Xi – You don’t think so?

Putin – Trump is not centered enough as a person. He had his moment. But there are Republicans who could step forward and say, ‘We have to work with Biden, the country needs it.’ Until that happens, America will drift, working at cross purposes, wasting time and energy… and… giving us the opportunity to take advantage of their confusion.

Xi – What were you thinking of?

Putin – I have seen how effective you have been in suppressing the dissent in Hong Kong. I am confident you could do the same in Taiwan.

Putin and Xi look at each other as they pause.

Xi – I have thought about it. Americans are very vulnerable in the semiconductor industry, now so concentrated in Taiwan.  

Putin – And it will take them years to catch up. So… it may be a great opportunity to act.

Xi – We have discussed it… the pros and cons.

Putin – I could help.

Xi – How so?

Putin – America will not go to war with me if I choose to invade and annex the Ukraine. What do they care?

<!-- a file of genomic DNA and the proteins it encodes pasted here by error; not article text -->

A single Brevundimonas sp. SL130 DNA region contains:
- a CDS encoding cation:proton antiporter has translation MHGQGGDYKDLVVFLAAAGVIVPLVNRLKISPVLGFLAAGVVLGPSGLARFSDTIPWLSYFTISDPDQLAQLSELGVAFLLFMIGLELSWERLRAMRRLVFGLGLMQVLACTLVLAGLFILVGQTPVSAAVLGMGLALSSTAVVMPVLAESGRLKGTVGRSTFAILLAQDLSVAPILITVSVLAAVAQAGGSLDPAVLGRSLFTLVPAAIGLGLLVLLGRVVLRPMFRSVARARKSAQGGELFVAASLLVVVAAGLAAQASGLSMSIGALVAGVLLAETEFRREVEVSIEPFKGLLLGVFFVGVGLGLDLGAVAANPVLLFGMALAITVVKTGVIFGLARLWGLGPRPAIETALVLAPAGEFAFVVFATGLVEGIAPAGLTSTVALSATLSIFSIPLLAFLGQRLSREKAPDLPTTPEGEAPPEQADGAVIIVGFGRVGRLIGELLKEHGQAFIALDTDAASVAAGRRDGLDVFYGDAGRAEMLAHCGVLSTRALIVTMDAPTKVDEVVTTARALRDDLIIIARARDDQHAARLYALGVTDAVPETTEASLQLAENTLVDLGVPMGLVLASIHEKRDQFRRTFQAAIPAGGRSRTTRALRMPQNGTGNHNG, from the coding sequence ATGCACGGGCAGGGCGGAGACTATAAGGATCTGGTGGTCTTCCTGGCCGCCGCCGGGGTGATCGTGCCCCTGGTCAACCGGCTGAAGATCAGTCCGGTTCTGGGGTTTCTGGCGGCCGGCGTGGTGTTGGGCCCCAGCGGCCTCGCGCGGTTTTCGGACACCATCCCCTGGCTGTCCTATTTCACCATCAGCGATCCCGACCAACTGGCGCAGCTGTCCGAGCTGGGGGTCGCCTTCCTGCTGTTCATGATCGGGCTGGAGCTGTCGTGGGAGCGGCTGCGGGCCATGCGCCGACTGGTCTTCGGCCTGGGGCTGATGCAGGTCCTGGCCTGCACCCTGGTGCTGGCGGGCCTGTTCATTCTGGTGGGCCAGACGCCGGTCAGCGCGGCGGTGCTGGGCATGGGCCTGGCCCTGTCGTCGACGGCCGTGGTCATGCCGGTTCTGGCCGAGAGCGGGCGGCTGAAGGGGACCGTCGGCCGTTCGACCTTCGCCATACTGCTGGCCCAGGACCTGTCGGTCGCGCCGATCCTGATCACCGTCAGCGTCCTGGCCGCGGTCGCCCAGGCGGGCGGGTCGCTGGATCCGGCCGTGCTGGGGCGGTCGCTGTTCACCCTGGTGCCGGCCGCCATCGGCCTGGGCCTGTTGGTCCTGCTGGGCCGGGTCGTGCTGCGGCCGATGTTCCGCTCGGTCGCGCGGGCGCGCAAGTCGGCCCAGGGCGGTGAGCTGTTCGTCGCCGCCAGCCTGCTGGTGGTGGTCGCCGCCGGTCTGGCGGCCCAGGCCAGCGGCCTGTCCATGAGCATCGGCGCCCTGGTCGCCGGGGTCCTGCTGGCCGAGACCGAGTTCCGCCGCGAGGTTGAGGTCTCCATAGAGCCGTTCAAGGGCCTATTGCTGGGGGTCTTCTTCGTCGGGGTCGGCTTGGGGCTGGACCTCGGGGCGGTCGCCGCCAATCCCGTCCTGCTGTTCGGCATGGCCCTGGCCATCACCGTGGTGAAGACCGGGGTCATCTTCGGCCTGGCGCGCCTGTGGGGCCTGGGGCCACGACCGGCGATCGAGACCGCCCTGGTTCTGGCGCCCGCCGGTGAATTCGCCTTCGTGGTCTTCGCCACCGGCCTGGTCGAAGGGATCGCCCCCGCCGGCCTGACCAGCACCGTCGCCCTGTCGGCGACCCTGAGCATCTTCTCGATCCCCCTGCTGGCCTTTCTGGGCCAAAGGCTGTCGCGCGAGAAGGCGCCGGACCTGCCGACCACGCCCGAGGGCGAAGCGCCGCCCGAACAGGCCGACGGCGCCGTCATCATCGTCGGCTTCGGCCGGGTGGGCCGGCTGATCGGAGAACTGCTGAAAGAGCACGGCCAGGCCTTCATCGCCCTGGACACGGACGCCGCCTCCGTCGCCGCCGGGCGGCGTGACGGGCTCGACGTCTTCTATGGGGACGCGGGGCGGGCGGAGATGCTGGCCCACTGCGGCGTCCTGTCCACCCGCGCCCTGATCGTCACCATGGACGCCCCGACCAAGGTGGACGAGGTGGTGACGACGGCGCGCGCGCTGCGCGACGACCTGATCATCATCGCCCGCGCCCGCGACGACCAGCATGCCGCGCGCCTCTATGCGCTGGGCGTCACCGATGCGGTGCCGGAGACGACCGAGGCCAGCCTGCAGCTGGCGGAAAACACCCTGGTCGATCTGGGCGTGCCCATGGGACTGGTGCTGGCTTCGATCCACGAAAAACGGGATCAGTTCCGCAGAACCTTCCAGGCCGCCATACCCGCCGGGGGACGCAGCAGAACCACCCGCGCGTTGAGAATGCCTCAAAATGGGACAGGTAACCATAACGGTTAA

Xi – Hmm… but such an action would distract them enough for us to… at the same time… invade and annex Taiwan. 

Putin – Exactly… and by controlling the semiconductor market, you’ll have the world on its knees.

Xi – Indeed. Hmm. We have discussed it, the pros and cons.

Putin – My bet is… that America will not go to war with you over Taiwan, either. They’ll swallow their pride and kick themselves for not thinking ahead when they had time to do it.

Xi – Good point. America will feel demoralized, weakened. 

Putin – And it will give me an opportunity to extend my influence over Eastern Europe. 

Xi -What were you thinking of?

Putin – Poland, Hungary… Lithuania, Latvia, Estonia… maybe Finland. The European Union is weak, more so now since Brexit. And there’s no hiding that some prefer autocracies. 

Xi – I see. We have discussed it, the pros and cons. We will be moving into Afghanistan, of course, once the Taliban take over after the Americans leave.

Putin – Good luck with that. We didn’t do well there.

Xi – Ah, but you didn’t have the Belt and Road initiative like we do.

Putin – (laughs) Tighten that belt around their necks if they don’t cooperate.

Xi – Exactly.